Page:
If you are giving Veganuary a go this January – whether for weight loss, ethical reasons, to help your teenage children who are keen to try it out or simply to switch things up a bit and bring some inspiration to your meals – read on to find out how to do so safely and without compromising your health.
Eating a 100% vegan diet means that you will need to exclude any foods that are wholly or partially derived from animals – including meat, fish, dairy products, eggs and honey. But what else do you need to be mindful of?
The key nutrients that are more difficult (but not impossible!) to assimilate from a vegan approach to eating are the minerals selenium, zinc, iron, calcium and iodine as well as the Omega-3 chain essential fatty acids (usually found in oily fish). Being mindful of eating the following foods will help maximise your chances of incorporating these nutrients into your meals:
Selenium: essential for many of our body’s chemical reactions and our metabolism. Just 1-2 brazil nuts a day may be sufficient to maintain your body’s selenium levels. Sunflower seeds and wholegrains are also good sources, although for all plant sources the actual mineral content will depend on the soil levels of Selenium where the plant was grown.
Zinc: a key nutrient for our immune system, our nails and skin and fertility (if you are looking to conceive this year). Sources include tempeh, miso, nuts (cashews, almonds, walnuts), pumpkin seeds, peas, beans, chickpeas, spinach, avocado, wholegrains and dark chocolate. Sprouting seeds e.g. peas, beans and lentils or fermenting your vegetables (think Sauerkraut or Kimchi) may increase your likelihood of absorbing the zinc.
Iron: important for creating our red blood cells that transport oxygen around our bodies, giving us energy to enjoy life. Good sources include pulses, beans (kidney, black-eyed, chickpeas), lentils, dried fruits and dark green leafy veg: think spinach, kale or savoy cabbage all readily available in shops now. As plant-based sources of iron are more difficult to absorb than animal sources, try pairing your iron rich vegetables with some vitamin C to improve absorption: a squeeze of lemon works well.
Calcium: key for our bones and teeth. Green leafy veg, watercress, nuts (almonds, brazils, walnuts), sesame seeds, tofu, whole grains and apricots all contain calcium. But make sure you are getting sufficient vitamin D to ensure maximum absorption (see below).
Iodine: particularly important as women age when our thyroid glands that produce hormones to regulate our metabolism (think weight management) can start to become less efficient. The thyroid gland needs iodine to create its hormones: too little dietary iodine may affect this, potentially slowing down your metabolism, but too much can also be a cause for concern. Sea vegetables (e.g. seaweed, kelp, kombu, wakame) are good sources of iodine, calcium and iron – add a small sprinkling to salads, stir fries, soups or stews, but be sure to use certified organic sea vegetables to avoid potential contamination from heavy metals.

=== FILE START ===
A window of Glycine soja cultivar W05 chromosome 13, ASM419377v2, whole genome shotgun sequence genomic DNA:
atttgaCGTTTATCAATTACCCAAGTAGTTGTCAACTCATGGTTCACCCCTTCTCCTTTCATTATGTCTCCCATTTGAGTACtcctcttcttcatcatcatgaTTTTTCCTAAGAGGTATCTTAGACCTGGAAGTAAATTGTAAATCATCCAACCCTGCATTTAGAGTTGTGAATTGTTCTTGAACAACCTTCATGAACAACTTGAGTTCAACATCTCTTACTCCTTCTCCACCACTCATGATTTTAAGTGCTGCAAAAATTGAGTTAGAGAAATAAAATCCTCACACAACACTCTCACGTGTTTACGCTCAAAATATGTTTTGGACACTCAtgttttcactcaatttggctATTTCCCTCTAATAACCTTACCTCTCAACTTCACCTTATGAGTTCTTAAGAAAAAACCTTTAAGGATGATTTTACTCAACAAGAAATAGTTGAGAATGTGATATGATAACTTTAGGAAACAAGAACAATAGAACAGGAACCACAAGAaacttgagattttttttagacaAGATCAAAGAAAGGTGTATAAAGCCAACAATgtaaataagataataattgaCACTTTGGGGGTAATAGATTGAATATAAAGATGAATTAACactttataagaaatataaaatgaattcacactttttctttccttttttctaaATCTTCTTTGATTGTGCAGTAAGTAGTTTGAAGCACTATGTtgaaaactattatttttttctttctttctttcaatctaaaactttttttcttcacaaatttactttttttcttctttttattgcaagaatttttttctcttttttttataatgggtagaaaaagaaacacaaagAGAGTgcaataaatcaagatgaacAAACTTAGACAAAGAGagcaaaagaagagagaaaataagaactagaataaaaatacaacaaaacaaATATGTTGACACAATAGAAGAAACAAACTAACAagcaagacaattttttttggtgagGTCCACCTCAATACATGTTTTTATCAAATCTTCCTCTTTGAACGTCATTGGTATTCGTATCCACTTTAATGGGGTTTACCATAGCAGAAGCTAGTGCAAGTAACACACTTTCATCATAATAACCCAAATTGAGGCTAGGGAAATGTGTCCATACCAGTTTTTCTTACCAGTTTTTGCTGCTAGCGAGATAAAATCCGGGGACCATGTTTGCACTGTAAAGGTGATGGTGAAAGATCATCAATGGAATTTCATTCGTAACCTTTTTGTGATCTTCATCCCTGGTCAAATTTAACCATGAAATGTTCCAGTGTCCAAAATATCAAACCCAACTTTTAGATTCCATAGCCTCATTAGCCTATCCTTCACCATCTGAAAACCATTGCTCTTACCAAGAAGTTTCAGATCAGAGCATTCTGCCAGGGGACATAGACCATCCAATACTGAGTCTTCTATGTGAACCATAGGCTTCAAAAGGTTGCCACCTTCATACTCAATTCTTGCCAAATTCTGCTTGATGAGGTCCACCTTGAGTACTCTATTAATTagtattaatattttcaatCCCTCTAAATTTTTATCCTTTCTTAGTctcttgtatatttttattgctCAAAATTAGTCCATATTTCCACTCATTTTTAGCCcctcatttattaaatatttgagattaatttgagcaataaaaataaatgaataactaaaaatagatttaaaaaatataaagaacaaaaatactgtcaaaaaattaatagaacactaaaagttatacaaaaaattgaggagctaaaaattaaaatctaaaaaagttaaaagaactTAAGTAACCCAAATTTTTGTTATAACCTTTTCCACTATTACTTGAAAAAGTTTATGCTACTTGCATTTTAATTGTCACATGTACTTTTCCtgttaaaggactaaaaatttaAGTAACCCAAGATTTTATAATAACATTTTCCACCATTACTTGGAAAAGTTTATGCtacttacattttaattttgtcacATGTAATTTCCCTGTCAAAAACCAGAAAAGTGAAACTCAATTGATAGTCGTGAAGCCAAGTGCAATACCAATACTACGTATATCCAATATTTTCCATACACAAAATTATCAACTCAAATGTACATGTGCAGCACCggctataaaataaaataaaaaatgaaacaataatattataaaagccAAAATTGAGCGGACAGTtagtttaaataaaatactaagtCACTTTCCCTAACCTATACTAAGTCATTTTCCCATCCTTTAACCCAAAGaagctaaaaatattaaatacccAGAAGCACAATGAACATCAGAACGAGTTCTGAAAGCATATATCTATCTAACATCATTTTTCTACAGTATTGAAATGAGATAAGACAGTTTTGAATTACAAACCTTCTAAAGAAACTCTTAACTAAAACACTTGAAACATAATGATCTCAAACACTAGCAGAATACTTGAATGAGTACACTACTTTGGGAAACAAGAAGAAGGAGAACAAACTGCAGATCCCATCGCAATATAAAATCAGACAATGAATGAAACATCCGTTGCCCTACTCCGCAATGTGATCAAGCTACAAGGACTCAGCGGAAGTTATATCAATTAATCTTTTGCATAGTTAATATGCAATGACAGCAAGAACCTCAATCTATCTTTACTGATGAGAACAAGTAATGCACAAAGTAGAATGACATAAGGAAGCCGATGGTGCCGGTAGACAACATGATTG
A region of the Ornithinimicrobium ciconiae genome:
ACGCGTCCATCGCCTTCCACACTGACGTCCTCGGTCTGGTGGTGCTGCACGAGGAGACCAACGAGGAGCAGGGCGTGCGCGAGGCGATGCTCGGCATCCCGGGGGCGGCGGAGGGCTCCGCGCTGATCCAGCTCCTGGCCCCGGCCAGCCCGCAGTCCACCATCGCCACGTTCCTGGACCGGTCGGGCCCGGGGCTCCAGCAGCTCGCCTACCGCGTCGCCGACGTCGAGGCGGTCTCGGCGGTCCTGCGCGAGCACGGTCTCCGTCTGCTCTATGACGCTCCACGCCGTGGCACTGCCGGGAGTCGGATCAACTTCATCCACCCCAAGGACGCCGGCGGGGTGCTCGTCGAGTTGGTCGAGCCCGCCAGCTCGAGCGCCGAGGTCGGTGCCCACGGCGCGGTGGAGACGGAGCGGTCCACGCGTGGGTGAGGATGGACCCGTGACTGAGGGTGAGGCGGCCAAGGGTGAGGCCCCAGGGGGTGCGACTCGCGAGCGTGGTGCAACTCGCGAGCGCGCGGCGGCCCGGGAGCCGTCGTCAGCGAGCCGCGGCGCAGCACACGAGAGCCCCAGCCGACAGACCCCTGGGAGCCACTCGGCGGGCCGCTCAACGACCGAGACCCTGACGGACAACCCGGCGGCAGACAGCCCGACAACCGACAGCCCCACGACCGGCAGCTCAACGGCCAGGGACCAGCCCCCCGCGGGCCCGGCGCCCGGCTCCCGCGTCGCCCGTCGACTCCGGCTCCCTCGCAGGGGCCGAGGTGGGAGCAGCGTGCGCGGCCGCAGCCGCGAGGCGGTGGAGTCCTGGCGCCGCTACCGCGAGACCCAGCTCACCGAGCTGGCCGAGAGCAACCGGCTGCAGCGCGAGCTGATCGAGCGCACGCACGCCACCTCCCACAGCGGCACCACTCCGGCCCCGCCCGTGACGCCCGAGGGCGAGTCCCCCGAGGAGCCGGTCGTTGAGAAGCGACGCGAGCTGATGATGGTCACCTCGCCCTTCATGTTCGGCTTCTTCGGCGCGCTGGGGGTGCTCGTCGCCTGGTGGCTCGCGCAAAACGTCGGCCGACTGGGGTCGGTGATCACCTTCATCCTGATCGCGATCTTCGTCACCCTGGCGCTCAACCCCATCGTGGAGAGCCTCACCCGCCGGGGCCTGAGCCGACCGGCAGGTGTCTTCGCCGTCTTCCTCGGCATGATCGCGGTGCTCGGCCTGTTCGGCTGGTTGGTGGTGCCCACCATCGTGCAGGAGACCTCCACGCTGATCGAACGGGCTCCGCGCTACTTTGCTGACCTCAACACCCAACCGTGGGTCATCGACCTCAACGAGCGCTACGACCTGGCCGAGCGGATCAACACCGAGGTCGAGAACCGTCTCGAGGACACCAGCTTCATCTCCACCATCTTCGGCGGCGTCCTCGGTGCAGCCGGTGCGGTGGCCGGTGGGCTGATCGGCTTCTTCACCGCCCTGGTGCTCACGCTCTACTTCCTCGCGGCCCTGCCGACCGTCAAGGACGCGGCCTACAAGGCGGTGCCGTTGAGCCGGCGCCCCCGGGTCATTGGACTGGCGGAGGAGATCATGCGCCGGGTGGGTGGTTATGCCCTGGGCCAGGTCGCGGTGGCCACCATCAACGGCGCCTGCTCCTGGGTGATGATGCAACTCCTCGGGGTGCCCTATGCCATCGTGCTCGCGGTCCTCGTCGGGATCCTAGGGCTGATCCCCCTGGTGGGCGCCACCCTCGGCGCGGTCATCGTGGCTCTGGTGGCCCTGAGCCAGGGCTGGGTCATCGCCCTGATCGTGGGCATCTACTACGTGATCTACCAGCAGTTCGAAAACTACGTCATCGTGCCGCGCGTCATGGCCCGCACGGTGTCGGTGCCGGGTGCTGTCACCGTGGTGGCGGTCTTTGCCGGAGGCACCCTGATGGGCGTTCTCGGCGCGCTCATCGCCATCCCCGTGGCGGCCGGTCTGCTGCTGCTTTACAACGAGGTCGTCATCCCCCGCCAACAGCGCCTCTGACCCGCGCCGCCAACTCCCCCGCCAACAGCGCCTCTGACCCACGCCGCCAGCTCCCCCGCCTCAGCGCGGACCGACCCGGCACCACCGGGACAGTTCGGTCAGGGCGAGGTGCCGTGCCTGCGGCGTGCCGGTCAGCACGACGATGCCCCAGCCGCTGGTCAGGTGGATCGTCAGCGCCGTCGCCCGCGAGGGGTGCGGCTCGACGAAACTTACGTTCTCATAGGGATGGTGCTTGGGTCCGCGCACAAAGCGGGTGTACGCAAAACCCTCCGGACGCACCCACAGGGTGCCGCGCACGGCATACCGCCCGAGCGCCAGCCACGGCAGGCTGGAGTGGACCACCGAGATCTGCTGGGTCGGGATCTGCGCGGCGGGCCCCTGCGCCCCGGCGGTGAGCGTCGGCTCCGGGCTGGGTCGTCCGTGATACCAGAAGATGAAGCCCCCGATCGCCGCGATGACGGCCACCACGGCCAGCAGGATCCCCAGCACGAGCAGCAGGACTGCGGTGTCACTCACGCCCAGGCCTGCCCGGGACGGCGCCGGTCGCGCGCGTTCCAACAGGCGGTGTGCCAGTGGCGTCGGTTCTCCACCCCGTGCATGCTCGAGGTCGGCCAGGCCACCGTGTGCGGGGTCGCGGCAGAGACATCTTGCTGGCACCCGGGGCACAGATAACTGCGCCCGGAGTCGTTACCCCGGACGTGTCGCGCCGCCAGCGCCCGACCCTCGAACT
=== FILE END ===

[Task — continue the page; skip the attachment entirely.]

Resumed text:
Omega-3 fats: key players for our energy, hormone production, brain health and controlling inflammation. Good sources include chia, flax, hemp, pumpkin or sunflower seeds, walnuts, almonds or cashew nuts, avocados, algae and seaweed.
When it comes to vitamin B12 (essential for our brain health, energy and nervous system), this is probably the hardest nutrient to assimilate from a vegan diet. Additionally, our bodies can only store vitamin B12 for 2 to 4 years, so if you have been vegan for a while then testing your body’s vitamin levels and/or supplementing could be a good idea. Some nutritional yeast products are fortified with vitamin B12, which can be stirred into soups and sauces or blended into dips, mashed potato or sprinkled over pasta to increase your dietary vitamin B12 levels. However, levels of the vitamin will vary from product to product, so read the label and ensure you choose a good quality product.
Finally, how could we forget Vitamin D – particularly this winter?! If you are in the UK or the northern hemisphere. with short days and little sunlight, you are unlikely to be able to expose enough of your skin to the sun for long enough on winter days to make sufficient vitamin D (simply getting sunlight on your face is not enough). Mushrooms are the best plant-based source of vitamin D. You may, however, still need to supplement. I recommend testing your vitamin D levels before you start so that you can accurately increase your existing levels – too much vitamin D isn’t good for you either! You can ask your GP to do this or contact me to order a home testing kit (costing £28) and supplement review.
Remember, you might also be deficient in any of the nutrients I’ve referred to above (and others) because you are not digesting or absorbing your food sufficiently. That’s nothing to do with the food you are eating, more the way you eat, the effectiveness of your digestive tract and your body’s capacity to absorb nutrients from your food. If you want to know more about this or check your nutrient status, contact me for further information.
For parents of teenagers, it’s important to ensure that your teenagers get the nutrients they need from a vegan diet to support the shift in hormones they are experiencing – check out the Vegan Society’s teen hub here or contact me to find out more.